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Amber West

Amber West turns struggles into successes

As Amber West counts down the days until she graduates this spring, she also counts off a series of struggles that she has turned into successes - and it's quite an impressive list.

"First of all, I am hearing impaired. Second of all, I am the first generation in my family to receive a B.A. degree. I am Native American and registered with the Rosebud Sioux Tribe. My family has struggled a lot to provide for us. Third, I am majoring in Collaborative Health and Human Services, concentrating in both social work and public health.

"Fourth, I am applying for graduate school and will definitely be the first in my family to get an M.A. Fifth, I was part of the Vagina Monologues last February. Sixth, the most important of all, my husband went to Iraq and was injured…"

West's story begins in Lancaster, just outside of Los Angeles. West's parents knew something was different about their daughter, but their doctor misdiagnosed her with poor vision. She wore glasses for a year until her teacher picked up on the fact that it was her hearing, not her vision that was impaired. The teacher suggested that her parents take her to an audiologist, who correctly diagnosed her when she was 6 years old. "I have no hearing in my left ear and 60 percent hearing in my right ear," explained West.

Once diagnosed, she was pulled from first grade and put in a special education classroom to begin learning American Sign Language. The teacher presented her parents with a difficult decision - did they want their daughter to be part of the hearing world or the deaf world?

"My parents wanted me to have the best of both worlds, at least until I was old enough to make the decision for myself," West said. So they fought - and won - a battle for her to attend mainstream school with an interpreter.

By her senior year, West, who also reads lips, decided she wanted to be more independent and stopped using the interpreter. She continued her education without an interpreter until her junior year at CSUMB, when she realized that the collaborative nature of her major made it difficult for her to catch everything that was going on in the classroom. She tried using an assistive device from Student Disability Resources, but ultimately decided that she preferred working with an interpreter.

West is majoring in Collaborative Health and Human Services, focusing on both social work and public health. She wants to continue on this dual path through graduate school (she's applied to UC-Berkeley and San Jose State) and earn both Master of Social Work and Master of Public Health degrees. Ultimately, she would like to educate children about nutrition, obesity and related diseases. For her Capstone, West is leading a group for 11- to 13-year-old girls at the Salinas Boys and Girls Club. She hopes to empower these young women and teach them about body image, physical activity and healthy eating.

West has also spoken out against the abuse of women. In February of 2006, she was part of the CSUMB production of the Vagina Monologues, where she and her friend Tiffany Ghiorso alternated signing the positive and negative sections of "The Village" while a blindfolded woman spoke the words. "By signing it, making it so visual, it adds another really powerful dimension to the performance," she said.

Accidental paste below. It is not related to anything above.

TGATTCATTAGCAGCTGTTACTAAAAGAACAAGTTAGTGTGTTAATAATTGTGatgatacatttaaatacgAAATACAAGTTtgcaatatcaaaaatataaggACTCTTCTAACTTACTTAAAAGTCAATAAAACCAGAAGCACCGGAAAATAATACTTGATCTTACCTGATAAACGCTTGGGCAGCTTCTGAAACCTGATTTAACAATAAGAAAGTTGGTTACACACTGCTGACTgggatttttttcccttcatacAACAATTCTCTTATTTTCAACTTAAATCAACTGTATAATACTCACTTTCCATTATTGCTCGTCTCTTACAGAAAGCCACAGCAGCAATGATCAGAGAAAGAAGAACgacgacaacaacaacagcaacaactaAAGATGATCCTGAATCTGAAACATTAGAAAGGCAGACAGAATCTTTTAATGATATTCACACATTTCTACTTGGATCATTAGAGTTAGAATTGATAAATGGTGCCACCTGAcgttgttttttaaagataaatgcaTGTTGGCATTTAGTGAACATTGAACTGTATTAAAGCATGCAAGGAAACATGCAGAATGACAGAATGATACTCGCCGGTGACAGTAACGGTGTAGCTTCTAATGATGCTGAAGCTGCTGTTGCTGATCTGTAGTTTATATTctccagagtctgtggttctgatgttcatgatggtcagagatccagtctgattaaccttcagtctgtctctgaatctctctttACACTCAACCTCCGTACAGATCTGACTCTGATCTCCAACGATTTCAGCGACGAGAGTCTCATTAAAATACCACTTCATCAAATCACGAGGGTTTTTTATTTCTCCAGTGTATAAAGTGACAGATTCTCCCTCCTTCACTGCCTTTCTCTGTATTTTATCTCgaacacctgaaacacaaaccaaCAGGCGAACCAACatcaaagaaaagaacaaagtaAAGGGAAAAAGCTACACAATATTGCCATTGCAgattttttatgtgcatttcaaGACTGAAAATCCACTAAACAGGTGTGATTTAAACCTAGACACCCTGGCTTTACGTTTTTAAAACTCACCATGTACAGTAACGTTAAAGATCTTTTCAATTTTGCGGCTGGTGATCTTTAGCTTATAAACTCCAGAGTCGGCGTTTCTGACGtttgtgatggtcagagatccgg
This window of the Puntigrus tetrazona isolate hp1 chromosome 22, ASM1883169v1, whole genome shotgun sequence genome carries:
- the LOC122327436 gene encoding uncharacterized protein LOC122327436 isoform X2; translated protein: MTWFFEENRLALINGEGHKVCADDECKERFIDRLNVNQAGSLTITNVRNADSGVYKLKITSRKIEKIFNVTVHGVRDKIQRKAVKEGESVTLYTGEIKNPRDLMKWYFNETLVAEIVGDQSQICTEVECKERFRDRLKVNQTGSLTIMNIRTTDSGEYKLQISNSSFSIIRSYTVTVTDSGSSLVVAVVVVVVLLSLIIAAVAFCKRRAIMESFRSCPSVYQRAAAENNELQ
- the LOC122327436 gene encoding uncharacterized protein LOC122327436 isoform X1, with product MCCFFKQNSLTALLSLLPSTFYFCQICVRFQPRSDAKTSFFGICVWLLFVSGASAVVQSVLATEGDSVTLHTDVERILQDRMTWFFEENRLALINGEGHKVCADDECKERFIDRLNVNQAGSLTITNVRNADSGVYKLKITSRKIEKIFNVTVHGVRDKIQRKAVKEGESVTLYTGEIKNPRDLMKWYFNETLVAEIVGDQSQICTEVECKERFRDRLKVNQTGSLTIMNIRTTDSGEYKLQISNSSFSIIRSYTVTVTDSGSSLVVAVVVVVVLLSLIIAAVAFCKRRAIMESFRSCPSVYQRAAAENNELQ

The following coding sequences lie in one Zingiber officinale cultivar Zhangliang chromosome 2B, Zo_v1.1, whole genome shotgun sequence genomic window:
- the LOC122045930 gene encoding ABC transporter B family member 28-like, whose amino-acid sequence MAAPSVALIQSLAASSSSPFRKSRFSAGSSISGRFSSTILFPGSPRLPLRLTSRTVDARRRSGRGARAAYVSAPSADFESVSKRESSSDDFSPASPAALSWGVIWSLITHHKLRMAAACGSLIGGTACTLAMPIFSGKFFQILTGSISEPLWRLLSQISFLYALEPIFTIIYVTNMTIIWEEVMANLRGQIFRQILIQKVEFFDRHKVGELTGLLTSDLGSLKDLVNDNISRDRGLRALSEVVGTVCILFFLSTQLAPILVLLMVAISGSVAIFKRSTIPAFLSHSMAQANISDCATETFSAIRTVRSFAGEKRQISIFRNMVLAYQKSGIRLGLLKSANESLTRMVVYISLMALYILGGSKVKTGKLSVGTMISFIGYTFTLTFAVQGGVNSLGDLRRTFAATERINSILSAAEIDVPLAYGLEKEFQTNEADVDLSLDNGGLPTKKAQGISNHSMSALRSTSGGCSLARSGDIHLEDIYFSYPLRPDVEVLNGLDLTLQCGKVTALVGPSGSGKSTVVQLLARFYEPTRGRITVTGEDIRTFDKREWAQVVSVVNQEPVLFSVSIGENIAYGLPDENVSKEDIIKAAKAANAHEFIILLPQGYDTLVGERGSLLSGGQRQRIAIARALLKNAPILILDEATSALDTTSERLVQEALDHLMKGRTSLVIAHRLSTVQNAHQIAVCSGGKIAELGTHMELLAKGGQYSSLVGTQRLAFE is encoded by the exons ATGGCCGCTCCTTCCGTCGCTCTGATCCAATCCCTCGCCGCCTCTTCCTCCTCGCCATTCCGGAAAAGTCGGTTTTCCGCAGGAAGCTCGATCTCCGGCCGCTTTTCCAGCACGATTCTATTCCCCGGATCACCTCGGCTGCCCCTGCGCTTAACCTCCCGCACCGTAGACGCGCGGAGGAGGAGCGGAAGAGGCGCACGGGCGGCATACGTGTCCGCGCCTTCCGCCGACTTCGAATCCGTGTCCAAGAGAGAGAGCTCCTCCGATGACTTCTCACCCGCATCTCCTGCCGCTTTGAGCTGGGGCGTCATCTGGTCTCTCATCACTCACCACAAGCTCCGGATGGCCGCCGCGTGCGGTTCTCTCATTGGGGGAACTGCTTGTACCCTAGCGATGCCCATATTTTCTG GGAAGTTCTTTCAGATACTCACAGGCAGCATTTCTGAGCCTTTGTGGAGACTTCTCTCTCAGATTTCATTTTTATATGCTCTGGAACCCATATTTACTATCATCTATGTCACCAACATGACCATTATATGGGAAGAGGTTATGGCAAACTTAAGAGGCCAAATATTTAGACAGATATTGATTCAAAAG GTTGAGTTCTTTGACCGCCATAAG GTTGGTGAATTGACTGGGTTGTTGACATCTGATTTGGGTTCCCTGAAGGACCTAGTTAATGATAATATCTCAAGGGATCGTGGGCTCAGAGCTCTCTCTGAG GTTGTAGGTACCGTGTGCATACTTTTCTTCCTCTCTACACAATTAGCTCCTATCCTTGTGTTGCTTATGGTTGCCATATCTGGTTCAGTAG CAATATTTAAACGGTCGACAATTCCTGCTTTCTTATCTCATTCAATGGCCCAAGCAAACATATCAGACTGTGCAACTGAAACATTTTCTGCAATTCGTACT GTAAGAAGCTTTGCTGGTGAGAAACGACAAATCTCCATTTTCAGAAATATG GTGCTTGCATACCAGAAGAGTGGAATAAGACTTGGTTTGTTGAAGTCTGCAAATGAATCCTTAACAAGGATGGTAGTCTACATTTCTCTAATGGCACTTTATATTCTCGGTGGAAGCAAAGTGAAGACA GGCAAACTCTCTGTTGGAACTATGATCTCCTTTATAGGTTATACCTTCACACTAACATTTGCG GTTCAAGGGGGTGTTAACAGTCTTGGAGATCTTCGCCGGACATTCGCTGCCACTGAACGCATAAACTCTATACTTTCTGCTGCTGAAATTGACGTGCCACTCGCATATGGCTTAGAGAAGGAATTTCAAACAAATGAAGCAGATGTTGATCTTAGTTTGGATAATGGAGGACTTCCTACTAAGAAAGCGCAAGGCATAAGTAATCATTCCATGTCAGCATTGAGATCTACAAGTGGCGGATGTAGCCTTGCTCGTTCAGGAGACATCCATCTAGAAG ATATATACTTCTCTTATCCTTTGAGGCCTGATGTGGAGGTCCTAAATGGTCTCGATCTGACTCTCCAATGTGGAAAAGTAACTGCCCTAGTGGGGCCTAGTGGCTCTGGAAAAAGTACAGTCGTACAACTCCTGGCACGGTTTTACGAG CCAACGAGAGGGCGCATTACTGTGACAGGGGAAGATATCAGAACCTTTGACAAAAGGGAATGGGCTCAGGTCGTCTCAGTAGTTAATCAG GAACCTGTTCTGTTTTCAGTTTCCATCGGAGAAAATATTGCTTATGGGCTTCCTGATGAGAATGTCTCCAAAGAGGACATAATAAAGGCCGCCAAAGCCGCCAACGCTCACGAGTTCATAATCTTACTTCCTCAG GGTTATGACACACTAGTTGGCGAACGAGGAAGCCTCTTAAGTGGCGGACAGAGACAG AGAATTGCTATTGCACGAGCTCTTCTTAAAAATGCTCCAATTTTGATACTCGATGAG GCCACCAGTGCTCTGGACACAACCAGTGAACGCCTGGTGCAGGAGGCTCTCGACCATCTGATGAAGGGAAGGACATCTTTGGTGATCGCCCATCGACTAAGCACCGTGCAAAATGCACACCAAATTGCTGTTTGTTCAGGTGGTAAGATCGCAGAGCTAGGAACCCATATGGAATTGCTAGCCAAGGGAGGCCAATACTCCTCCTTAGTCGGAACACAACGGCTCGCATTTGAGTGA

But perhaps the biggest challenge West has faced was trying to juggle school, work and an internship while worrying about her husband, Evan, who was sent to Iraq just two months after their October 2004 wedding.

Communication was extremely limited and even when they managed to speak by phone, the violence in the area kept their conversations short. Once, she heard an explosion in the background near Evan. "What was that?" she asked, but all she heard from Evan was, "I gotta go," and the click of him hanging up.

Evan was stationed at the Forward Operating Base (FOB) in Kalsu, Iraq, and shortly after arriving there, he fell off a Bradley Fighting Vehicle and dislocated his shoulder. He popped the shoulder back into its socket and never said much about it, but the injury got worse and worse.

Meanwhile, West was still trying to attend class. "I knew Evan was working really hard in Iraq, and that I needed to work really hard here in school. I knew that's what he would want me to do. I had to stay focused." It wasn't easy. "I realized how emotionally hard it was one day when my teacher asked, 'How are you doing?' and I just started crying in class."

Eventually, Evan's sergeant noticed that Evan no longer had use of his left arm. Unable to pass a basic physical test, Evan was flown to Germany and then home to Fort Irwin in California where he underwent surgery. Finally, in May 2006, Evan was medically discharged from the Army and able to move to Monterey with his wife.

As West's countdown to graduation gets shorter and shorter, she's looking forward to easier times ahead - being finished with her B.A., living with her husband for the first time, and welcoming a new companion into the family.

"I'm getting a hearing dog next summer," she said. "I'm so excited!"